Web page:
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Thomas E. Lacher Jr.

Lacher Jr., Thomas E.
Thomas E. Lacher Jr.
Professor
Office:
254 WFES
Email:
Phone:
979-845-5750
Resume/CV
Undergraduate Education
B.S., Department of Biological Sciences, University of Pittsburgh
Graduate Education
Ph.D., Department of Biological Sciences, Section of Ecology, Evolution and Systematics, University of Pittsburgh
Awards
Vice Chancellor's Award in Exellence - International Involvement, January 2017
Courses Taught
WFSC 304 – Wildlife and Fisheries Conservation
WFSC 401 – Mammalogy
WFSC 300/450/451 – Dominica Study Abroad: Tropical and Field Biology

Recent Publications

Bernard, Enrico, Fernanda Silva de Barros, Victoria Edna Fernandes Felix and Thomas E. Lacher Jr. (2019) What threatens Brazilian endangered species and how they are Red-Listed, bioRxiv, https://doi.org/10.1101/711242.

Lacher, Thomas E. Jr., Ana D. Davidson, Theodore H. Fleming, Emma P. Gomez-Ruiz, Gary F. McCracken, Norman Owen-Smith, Carlos A. Peres and Stephen B. Vander Wall. (2019) The functional roles of mammals in ecosystems, Journal of Mammalogy, https://doi.org/10.1093/jmammal/gyy183.

Rogan, Jordan, Thomas Lacher. (2018) Impacts of habitat loss and fragmentation on terrestrial biodiversity, Reference Module in Earth Systems and Environmental Sciences, 1-18.

RPY Kinnerley, R.,  T. E. Lacher, Jr., V. C. Mason, S. D. McCay, N. S. Roach, P. J. Stephenson, M. Superina. (2018) Conservation Priorities and Action for the Orders Cingulata, Pilosa, Afrosoricida, Macroscelidea, Scandentia, Dermoptera, and Eulipotyphla, Handbook of the Mammals of the World Vol. 8: Insectivores, Sloths and Colugos, 15-29.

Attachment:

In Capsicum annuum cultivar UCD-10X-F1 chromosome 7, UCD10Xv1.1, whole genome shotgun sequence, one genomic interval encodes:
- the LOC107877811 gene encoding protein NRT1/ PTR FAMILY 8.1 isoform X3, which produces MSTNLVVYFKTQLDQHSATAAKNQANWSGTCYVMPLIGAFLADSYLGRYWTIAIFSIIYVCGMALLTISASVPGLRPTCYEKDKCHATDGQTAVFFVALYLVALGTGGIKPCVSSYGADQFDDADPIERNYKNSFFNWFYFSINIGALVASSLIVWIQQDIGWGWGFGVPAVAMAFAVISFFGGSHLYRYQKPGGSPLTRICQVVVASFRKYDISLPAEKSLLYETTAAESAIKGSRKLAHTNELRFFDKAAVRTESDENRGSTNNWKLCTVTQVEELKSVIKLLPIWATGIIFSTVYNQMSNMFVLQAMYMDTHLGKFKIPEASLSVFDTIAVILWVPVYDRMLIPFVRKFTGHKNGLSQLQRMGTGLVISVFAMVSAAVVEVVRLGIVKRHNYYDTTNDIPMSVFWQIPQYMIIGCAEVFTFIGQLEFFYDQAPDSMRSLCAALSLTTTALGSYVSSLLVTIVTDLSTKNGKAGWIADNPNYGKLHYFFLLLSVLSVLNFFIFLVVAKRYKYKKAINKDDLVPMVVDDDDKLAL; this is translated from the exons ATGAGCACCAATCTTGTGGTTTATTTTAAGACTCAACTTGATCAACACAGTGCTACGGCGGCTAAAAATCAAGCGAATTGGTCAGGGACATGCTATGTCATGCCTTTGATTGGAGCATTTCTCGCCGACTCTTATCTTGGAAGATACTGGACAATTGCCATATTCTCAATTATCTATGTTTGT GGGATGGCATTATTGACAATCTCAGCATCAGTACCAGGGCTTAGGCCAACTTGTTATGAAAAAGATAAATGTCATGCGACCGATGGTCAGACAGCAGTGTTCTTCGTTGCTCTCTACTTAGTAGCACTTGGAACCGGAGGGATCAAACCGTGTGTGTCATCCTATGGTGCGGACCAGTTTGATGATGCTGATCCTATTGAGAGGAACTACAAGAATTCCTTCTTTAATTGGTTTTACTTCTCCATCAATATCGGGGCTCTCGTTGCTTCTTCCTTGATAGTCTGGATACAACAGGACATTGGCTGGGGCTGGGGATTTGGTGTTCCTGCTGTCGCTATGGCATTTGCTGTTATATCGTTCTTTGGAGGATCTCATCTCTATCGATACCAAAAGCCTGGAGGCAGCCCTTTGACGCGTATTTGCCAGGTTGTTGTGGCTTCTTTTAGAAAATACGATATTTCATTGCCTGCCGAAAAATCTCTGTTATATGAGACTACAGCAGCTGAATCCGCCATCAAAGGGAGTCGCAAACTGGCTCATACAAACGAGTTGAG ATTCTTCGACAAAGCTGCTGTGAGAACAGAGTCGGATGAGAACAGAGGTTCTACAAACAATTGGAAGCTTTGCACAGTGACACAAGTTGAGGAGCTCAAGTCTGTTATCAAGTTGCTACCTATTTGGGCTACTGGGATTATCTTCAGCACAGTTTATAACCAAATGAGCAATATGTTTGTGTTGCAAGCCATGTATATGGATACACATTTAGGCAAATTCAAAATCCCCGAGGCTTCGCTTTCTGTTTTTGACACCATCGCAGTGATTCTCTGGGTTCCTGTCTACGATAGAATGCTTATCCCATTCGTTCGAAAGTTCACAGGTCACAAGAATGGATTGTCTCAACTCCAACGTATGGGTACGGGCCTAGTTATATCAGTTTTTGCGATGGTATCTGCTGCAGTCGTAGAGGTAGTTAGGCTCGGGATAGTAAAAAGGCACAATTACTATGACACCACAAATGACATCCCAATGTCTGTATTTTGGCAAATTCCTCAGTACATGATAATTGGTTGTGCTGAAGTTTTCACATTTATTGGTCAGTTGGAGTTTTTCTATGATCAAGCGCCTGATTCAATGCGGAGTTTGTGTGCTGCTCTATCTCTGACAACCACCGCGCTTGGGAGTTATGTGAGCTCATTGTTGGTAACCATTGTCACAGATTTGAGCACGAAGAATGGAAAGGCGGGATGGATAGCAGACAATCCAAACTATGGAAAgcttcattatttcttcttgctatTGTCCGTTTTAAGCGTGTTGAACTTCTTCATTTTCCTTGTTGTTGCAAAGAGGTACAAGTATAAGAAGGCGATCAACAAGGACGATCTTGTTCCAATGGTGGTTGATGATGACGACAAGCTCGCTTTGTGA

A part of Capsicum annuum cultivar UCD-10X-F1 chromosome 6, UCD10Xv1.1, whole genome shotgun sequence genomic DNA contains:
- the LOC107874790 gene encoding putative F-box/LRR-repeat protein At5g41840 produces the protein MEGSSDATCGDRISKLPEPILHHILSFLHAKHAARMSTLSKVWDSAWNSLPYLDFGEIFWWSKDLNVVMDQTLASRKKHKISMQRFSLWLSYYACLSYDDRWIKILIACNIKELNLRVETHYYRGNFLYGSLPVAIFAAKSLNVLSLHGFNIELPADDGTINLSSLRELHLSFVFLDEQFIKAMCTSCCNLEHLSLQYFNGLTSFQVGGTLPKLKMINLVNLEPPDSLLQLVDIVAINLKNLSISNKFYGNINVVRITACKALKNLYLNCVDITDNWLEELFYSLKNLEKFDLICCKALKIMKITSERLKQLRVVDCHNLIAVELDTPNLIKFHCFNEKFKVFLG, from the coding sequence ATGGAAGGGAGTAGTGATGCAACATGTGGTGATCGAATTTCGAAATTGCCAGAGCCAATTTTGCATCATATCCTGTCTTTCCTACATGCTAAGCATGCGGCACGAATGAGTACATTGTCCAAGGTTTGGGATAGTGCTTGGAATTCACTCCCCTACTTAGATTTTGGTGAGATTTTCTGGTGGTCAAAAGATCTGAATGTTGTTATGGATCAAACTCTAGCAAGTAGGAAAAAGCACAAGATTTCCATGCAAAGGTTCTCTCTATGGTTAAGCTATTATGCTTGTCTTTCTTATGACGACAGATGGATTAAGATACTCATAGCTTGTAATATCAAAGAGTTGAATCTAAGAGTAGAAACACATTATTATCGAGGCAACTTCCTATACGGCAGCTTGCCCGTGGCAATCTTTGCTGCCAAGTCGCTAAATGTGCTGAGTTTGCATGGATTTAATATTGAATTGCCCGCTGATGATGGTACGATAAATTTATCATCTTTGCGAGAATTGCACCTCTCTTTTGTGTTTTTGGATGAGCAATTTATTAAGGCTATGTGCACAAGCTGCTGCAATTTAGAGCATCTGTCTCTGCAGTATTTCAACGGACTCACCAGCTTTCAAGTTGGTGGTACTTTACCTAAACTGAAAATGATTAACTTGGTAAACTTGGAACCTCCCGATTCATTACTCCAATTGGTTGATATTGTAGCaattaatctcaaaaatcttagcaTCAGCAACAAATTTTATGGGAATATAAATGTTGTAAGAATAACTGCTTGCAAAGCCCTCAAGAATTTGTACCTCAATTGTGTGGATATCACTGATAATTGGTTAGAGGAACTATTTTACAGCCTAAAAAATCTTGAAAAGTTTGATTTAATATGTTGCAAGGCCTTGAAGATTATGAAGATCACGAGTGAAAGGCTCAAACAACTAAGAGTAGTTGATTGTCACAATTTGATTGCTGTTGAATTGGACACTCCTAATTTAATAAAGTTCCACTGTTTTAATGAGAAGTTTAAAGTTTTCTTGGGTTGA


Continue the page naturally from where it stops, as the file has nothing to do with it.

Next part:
Neam, K. D. and Lacher, T. E. (2018), Multi-scale effects of habitat structure and landscape context on a vertebrate with limited dispersal ability (the brown-throated sloth, Bradypus variegatus). Biotropica. doi:10.1111/btp.12540

About the Lab

Our Biodiversity Assessment & Monitoring Lab interests include conservation biology, tropical ecology, the IUCN Global Assessments, conservation planning, and the assessment and monitoring of patterns and trends in biodiversity. Under this broad umbrella, the interests of past and current students is diverse. We have conducted research focused on mammals, birds, amphibians, and people, with an underlying emphasis on conservation, in all of its diversity and complexity.